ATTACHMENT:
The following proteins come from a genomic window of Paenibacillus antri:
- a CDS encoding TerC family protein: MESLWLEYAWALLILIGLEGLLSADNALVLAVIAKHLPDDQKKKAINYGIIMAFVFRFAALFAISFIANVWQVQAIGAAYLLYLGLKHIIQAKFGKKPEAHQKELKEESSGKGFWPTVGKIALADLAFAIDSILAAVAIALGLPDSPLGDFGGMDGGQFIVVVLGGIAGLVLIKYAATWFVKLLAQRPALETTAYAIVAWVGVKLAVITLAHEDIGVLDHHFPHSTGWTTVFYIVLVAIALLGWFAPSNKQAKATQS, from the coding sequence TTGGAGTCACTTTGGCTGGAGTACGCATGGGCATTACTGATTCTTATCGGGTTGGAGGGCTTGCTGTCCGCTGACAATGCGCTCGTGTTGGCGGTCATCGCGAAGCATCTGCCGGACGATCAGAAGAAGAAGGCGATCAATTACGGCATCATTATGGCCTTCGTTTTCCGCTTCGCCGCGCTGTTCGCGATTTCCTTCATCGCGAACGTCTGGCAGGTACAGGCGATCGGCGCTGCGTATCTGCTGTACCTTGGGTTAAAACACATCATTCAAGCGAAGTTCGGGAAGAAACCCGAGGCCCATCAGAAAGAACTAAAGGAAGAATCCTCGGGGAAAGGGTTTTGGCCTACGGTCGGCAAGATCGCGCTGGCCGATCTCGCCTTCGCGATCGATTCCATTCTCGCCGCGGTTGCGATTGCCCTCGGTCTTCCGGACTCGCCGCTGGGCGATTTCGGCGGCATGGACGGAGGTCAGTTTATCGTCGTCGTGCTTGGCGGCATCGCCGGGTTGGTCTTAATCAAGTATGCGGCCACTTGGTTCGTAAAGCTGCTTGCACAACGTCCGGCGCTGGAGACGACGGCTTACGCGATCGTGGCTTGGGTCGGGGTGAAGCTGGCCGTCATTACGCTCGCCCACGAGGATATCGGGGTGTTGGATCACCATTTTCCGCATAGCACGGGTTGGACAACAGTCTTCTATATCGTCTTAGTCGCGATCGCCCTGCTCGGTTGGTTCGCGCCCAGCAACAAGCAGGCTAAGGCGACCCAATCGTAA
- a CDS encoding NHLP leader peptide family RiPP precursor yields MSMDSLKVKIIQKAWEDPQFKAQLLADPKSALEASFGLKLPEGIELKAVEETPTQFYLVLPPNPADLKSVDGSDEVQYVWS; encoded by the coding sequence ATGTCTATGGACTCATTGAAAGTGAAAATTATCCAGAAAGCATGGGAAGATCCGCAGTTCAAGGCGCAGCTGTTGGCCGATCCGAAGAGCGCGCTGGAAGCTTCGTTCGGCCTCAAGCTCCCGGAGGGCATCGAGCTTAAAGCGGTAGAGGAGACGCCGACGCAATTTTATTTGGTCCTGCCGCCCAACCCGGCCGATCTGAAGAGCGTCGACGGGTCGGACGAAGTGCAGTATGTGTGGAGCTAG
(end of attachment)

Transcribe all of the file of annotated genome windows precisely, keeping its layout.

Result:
The following proteins come from a genomic window of Paenibacillus antri:
- a CDS encoding TerC family protein: MESLWLEYAWALLILIGLEGLLSADNALVLAVIAKHLPDDQKKKAINYGIIMAFVFRFAALFAISFIANVWQVQAIGAAYLLYLGLKHIIQAKFGKKPEAHQKELKEESSGKGFWPTVGKIALADLAFAIDSILAAVAIALGLPDSPLGDFGGMDGGQFIVVVLGGIAGLVLIKYAATWFVKLLAQRPALETTAYAIVAWVGVKLAVITLAHEDIGVLDHHFPHSTGWTTVFYIVLVAIALLGWFAPSNKQAKATQS, from the coding sequence TTGGAGTCACTTTGGCTGGAGTACGCATGGGCATTACTGATTCTTATCGGGTTGGAGGGCTTGCTGTCCGCTGACAATGCGCTCGTGTTGGCGGTCATCGCGAAGCATCTGCCGGACGATCAGAAGAAGAAGGCGATCAATTACGGCATCATTATGGCCTTCGTTTTCCGCTTCGCCGCGCTGTTCGCGATTTCCTTCATCGCGAACGTCTGGCAGGTACAGGCGATCGGCGCTGCGTATCTGCTGTACCTTGGGTTAAAACACATCATTCAAGCGAAGTTCGGGAAGAAACCCGAGGCCCATCAGAAAGAACTAAAGGAAGAATCCTCGGGGAAAGGGTTTTGGCCTACGGTCGGCAAGATCGCGCTGGCCGATCTCGCCTTCGCGATCGATTCCATTCTCGCCGCGGTTGCGATTGCCCTCGGTCTTCCGGACTCGCCGCTGGGCGATTTCGGCGGCATGGACGGAGGTCAGTTTATCGTCGTCGTGCTTGGCGGCATCGCCGGGTTGGTCTTAATCAAGTATGCGGCCACTTGGTTCGTAAAGCTGCTTGCACAACGTCCGGCGCTGGAGACGACGGCTTACGCGATCGTGGCTTGGGTCGGGGTGAAGCTGGCCGTCATTACGCTCGCCCACGAGGATATCGGGGTGTTGGATCACCATTTTCCGCATAGCACGGGTTGGACAACAGTCTTCTATATCGTCTTAGTCGCGATCGCCCTGCTCGGTTGGTTCGCGCCCAGCAACAAGCAGGCTAAGGCGACCCAATCGTAA
- a CDS encoding NHLP leader peptide family RiPP precursor yields MSMDSLKVKIIQKAWEDPQFKAQLLADPKSALEASFGLKLPEGIELKAVEETPTQFYLVLPPNPADLKSVDGSDEVQYVWS; encoded by the coding sequence ATGTCTATGGACTCATTGAAAGTGAAAATTATCCAGAAAGCATGGGAAGATCCGCAGTTCAAGGCGCAGCTGTTGGCCGATCCGAAGAGCGCGCTGGAAGCTTCGTTCGGCCTCAAGCTCCCGGAGGGCATCGAGCTTAAAGCGGTAGAGGAGACGCCGACGCAATTTTATTTGGTCCTGCCGCCCAACCCGGCCGATCTGAAGAGCGTCGACGGGTCGGACGAAGTGCAGTATGTGTGGAGCTAG